PUMA
Istituto di Geoscienze e Georisorse     
Gianelli G., Ruggieri G., Mussi M. Isotopic and fluid inclusion study of hydrothermal and metamorphic carbonates in the Larderello geothermal field and sorrounding areas, Italy. In: Geothermics, vol. 26 (3) pp. 393 - 417. Elsevier, 1997.
 
 
Abstract
(English)
Fluid inclusions have been studied on six calcite veins from the shallow part (480 to 1515 m below ground level) of the Larderello geothermal field and outcropping in peripheral zones of the geothermal area. Oxygen and carbon isotopic analyses have been carried out on these carbonate veins, as well as on the dolostone layers found inside the Paleozoic metamorphic units of the deep part of the field (from 1939 to 3177 m below ground level). Fluid inclusion observations suggest that boiling processes probably occurred during calcite precipitation in most of the veins. The fluids that formed or interacted with the calcite veins below the uppermost reservoir (made up of Mesozoic marine carbonates), and with the calcite hydrothermal veins of Sassa, were characterised by an apparent salinity from 1.3 to 5.3 wt.% NaCl eq. and a homogenisation temperature from 137 to 245C. The fluid inclusions related to the calcite veins hosted above the uppermost reservoir show a wide range of apparent salinity (from 1.7 to 22.2 wt.% NaCl eq.) and homogenisation temperatures from 224 to 296C. Apparent salinity/homogenisation temperature covariations of the latter veins are interpreted as being the result of a mixing process between a low-temperature, high-salinity fluid and a higher-temperature, moderate-salinity fluid. The oxygen isotopic compositions of the calcite veins (d18O from 10.34 to 11.45) located below the Mesozoic carbonates and in the outcrops (d18O from 9.42 to 17.07) indicate that the vapour in equilibrium with these veins was isotopically similar to the present-day discharge steam. The aqueous fluids in equilibrium with these veins could be meteoric water that interacted with the Mesozoic carbonates of the upper reservoir. The d13C values of the CO2 produced at Larderello and the constant concentration of this gas over time are, however, indicative of a deep source inside the reservoir that is probably related to the decarbonation reaction within the metamorphic units that form the present-day deep reservoir. Fluid inclusion salinities (up to 22.2 wt.% NaCl eq.) and isotopic results (d18O from 13.43 to 21.99, d13C between -1.26 and -0.18) on the calcite veins hosted above the uppermost reservoir suggest that the water circulating in these veins has strongly interacted with Mesozoic carbonates or Neogene sediments containing evaporite layers. The isotopic values (d18O from 14.09 to 19.91, d13C from -4.09 to 1.90) of dolomite samples present in the Paleozoic metamorphic rocks indicate a reaction with fluid of variable temperatures under different water/rock ratios. The isotopic composition of one sample reveals equilibrium with present-day discharge fluids. This fact aside, the remaining data indicate that the Paleozoic dolomitic layers do not seem to contribute significantly to the production of CO2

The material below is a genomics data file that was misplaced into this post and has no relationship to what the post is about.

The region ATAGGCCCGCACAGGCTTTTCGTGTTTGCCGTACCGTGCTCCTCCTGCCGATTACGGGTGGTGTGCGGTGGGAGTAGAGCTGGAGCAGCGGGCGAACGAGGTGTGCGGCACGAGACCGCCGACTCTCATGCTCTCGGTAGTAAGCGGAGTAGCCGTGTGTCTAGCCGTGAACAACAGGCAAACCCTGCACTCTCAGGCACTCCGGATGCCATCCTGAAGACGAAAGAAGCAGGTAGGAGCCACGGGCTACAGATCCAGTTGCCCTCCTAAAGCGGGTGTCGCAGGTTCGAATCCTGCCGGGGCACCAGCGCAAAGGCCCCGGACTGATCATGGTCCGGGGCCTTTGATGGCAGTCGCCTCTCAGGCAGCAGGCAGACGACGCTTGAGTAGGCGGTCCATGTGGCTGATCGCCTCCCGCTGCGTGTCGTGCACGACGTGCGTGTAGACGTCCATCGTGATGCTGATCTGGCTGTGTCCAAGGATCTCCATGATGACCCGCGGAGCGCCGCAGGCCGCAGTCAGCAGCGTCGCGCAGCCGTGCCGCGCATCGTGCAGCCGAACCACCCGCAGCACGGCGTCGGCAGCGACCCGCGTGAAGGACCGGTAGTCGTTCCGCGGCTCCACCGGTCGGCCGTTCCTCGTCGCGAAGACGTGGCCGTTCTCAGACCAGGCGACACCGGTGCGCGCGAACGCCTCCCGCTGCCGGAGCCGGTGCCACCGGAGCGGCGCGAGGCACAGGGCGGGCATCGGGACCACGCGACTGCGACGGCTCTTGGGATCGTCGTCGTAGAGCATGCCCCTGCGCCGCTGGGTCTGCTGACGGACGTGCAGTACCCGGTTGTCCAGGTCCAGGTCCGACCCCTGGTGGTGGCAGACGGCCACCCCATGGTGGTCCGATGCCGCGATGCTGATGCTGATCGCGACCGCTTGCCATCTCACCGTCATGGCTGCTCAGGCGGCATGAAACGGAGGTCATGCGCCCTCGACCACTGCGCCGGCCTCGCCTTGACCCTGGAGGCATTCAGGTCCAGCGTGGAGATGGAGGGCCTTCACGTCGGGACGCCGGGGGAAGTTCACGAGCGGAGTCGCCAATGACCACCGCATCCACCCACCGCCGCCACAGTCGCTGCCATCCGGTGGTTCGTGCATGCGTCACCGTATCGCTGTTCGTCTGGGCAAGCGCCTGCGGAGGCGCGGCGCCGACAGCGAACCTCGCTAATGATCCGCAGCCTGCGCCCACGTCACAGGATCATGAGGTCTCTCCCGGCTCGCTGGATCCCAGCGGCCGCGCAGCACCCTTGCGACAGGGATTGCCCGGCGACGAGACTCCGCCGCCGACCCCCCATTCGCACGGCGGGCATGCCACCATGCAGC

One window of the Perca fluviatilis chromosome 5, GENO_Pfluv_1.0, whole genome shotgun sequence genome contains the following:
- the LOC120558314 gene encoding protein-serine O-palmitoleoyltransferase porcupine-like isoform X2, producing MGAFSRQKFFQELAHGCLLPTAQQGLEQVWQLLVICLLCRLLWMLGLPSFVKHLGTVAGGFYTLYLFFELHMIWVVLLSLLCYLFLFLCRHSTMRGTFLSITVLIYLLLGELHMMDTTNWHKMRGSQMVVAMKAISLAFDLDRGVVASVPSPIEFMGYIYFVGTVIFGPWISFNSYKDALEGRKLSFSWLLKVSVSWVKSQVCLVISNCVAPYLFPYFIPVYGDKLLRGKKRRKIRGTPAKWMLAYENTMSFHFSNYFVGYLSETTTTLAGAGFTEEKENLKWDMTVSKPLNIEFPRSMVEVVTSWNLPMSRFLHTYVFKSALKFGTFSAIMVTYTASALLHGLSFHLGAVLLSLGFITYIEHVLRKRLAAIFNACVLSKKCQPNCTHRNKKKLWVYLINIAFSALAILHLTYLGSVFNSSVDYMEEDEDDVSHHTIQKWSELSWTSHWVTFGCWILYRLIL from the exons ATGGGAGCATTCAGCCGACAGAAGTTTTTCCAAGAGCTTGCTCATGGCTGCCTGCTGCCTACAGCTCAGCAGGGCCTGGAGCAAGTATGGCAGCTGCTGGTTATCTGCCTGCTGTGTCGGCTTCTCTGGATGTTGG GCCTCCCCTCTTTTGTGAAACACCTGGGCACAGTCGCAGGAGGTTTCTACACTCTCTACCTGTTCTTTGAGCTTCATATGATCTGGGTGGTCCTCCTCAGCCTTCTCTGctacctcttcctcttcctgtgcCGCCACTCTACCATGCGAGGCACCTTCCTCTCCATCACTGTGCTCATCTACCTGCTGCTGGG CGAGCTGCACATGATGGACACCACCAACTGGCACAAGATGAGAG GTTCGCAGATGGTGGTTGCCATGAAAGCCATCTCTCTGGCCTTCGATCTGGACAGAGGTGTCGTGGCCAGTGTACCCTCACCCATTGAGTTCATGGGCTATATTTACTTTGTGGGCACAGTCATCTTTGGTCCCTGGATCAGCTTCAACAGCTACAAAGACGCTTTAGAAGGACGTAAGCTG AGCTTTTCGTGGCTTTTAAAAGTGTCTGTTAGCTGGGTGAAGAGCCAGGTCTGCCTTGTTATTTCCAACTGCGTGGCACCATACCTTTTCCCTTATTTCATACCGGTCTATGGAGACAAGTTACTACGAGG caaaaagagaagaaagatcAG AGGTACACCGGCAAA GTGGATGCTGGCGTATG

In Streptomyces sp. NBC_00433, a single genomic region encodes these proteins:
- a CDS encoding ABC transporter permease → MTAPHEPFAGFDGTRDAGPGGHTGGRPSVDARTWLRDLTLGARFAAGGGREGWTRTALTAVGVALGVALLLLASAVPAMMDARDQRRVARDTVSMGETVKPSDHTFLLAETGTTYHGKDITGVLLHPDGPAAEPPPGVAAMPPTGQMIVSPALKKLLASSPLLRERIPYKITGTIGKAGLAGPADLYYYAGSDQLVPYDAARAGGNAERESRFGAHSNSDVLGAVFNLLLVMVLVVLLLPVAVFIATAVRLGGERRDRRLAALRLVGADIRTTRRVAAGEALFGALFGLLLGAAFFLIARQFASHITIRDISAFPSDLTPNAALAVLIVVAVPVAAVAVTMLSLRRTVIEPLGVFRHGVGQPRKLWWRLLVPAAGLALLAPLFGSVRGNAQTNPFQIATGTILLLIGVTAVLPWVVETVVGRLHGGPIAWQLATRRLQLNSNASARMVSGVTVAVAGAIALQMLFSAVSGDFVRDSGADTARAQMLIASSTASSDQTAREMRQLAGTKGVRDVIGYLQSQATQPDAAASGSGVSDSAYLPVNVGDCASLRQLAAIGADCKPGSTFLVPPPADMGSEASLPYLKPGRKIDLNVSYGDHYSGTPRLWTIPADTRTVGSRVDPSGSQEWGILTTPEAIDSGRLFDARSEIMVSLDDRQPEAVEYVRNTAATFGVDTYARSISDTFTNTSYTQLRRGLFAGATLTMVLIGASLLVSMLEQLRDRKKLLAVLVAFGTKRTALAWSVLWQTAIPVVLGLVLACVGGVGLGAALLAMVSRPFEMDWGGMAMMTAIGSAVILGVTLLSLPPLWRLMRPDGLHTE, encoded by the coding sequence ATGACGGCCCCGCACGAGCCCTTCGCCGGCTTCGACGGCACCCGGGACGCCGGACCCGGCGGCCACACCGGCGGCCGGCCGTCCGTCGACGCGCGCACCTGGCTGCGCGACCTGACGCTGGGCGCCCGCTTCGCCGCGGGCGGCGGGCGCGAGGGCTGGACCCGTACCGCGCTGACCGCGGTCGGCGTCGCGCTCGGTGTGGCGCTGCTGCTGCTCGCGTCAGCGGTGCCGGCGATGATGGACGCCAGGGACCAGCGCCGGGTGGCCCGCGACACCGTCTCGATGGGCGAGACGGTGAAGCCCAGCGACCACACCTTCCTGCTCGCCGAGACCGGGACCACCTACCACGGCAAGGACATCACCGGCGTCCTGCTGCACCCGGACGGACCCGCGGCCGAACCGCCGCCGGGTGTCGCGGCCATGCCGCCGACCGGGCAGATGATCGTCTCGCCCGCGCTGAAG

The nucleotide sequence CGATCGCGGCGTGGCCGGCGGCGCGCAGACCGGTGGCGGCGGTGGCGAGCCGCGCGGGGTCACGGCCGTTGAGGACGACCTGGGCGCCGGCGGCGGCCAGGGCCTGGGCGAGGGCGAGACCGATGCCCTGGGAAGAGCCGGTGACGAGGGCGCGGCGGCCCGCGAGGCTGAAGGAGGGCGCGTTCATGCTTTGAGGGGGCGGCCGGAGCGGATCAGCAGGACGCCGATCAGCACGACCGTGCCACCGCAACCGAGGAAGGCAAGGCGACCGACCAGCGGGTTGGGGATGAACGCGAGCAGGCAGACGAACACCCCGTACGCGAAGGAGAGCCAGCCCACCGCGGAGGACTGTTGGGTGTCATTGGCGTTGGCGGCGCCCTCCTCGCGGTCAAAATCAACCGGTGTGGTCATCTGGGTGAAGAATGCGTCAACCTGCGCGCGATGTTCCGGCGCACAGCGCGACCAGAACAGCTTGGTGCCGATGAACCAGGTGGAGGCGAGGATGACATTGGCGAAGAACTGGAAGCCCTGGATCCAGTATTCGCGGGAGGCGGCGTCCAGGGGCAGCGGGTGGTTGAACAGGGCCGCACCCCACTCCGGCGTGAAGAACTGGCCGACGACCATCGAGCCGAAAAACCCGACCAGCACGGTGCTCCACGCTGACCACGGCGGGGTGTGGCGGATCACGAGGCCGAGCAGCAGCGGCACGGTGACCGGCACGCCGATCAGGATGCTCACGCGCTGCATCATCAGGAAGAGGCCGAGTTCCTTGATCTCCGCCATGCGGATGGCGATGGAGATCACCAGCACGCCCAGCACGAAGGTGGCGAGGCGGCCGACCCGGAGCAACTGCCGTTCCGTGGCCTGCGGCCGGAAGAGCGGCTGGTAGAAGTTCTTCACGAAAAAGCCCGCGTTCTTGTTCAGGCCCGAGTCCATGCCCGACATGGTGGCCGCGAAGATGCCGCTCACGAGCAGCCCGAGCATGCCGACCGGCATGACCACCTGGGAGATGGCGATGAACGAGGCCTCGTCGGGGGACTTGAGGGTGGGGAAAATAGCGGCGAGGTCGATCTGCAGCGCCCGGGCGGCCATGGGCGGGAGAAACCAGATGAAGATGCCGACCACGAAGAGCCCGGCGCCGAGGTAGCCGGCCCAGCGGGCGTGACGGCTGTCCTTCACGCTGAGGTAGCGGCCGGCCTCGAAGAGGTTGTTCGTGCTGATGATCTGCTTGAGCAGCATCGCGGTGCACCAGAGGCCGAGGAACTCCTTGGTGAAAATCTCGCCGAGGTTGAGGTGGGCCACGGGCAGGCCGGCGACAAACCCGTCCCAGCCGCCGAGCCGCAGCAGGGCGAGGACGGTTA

URL: http://https://www.journals.elsevier.com/geothermics
Subject petrography and mineralogy
isotopic composition
Larderello


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